His tremor was assessed electrophysiologically in August 2014 and in May 2015, using a triaxial gyroscopic transducer mounted on the back of his right hand and surface electromyography (EMG) of the right extensor digitorum communis and extensor carpi radialis brevis. Postural tremor was recorded with the hand extended horizontally, palm down, and the forearm supported to the wrist. Spectral analysis revealed a 5.3-Hz tremor that did not change when a 2-pound (lb) load was attached to the hand (Fig. 1). Tremor frequency was the same in August 2014 and May 2015, and there was no change in amplitude.

Spectral analysisFigure 1. Spectral analysis of rectified low-pass filtered EMG recorded from the right extensor carpi radialis brevis and angular velocity of the right hand, recorded with a gyroscopic transducer. Tremor frequency is 5.3 Hz with and without a 2-lb load. The horizontal broken lines are the 95% confidence limits for a statistically significant spectral peak.

This patient developed the syndrome of progressive ataxia with palatal tremor at least 30 years after the onset of his ET. His ET has not changed despite 3 years of progressive ataxia, bilateral olivary hypertrophy, and persistent palatal tremor. Adult-onset progressive ataxia with palatal tremor is a clinical syndrome with multiple etiologies.[6] A recent postmortem study revealed a 4R tauopathy.[7] More autopsy studies are needed.

Symptomatic palatal tremor is believed to emerge from abnormal 2-Hz rhythmicity and synchrony in the hypertrophic olive, although this is still debated.[3] Based on the harmaline tremor model in laboratory animals, the inferior olive is hypothesized to be the source of abnormal oscillation in ET. Our patient's 5.3-Hz ET persists despite the presence of hypertrophic olivary degeneration and palatal tremor. Even if the inferior olives are not the source of 2-Hz palatal tremor, they are undergoing a progressive hypertrophic degeneration with severe neuronal loss, which has not affected our patient's hand tremor. Interestingly, a more advanced patient with progressive ataxia and palatal tremor was previously studied electrophysiologically in our lab and was found to exhibit enhanced mechanical-reflex tremor resulting from periodic inhibition of forearm EMG at 1.9 Hz, synchronous with the 1.9-Hz palatal tremor.[8] By contrast, the present patient exhibited a central neurogenic tremor at 5.3 Hz, typical of ET.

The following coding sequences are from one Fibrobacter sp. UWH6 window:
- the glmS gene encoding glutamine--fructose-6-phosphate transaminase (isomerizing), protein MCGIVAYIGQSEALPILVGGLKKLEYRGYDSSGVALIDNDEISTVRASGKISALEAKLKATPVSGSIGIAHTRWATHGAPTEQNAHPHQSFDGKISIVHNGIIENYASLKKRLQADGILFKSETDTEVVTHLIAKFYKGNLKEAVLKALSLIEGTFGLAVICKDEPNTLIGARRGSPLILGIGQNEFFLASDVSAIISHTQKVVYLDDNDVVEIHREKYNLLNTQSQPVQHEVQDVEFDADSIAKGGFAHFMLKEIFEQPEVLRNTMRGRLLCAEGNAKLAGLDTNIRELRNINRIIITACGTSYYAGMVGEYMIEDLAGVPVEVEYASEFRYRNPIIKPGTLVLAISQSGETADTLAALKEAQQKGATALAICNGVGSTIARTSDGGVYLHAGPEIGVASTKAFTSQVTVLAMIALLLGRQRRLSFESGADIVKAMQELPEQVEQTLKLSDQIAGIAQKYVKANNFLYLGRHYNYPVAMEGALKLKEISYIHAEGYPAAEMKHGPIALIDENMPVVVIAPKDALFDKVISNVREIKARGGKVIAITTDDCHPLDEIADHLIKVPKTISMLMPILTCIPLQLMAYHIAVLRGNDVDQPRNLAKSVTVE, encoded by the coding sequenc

We conclude that the inferior olives are not the source of ET in our patient. Our patient has classic or definite ET according to the consensus criteria of the International Parkinson and Movement Disorder Society and the criteria of the Tremor Investigation Group.[9]However, ET is a syndrome, not a specific disease,[10] and our conclusions may not apply to all patients with ET.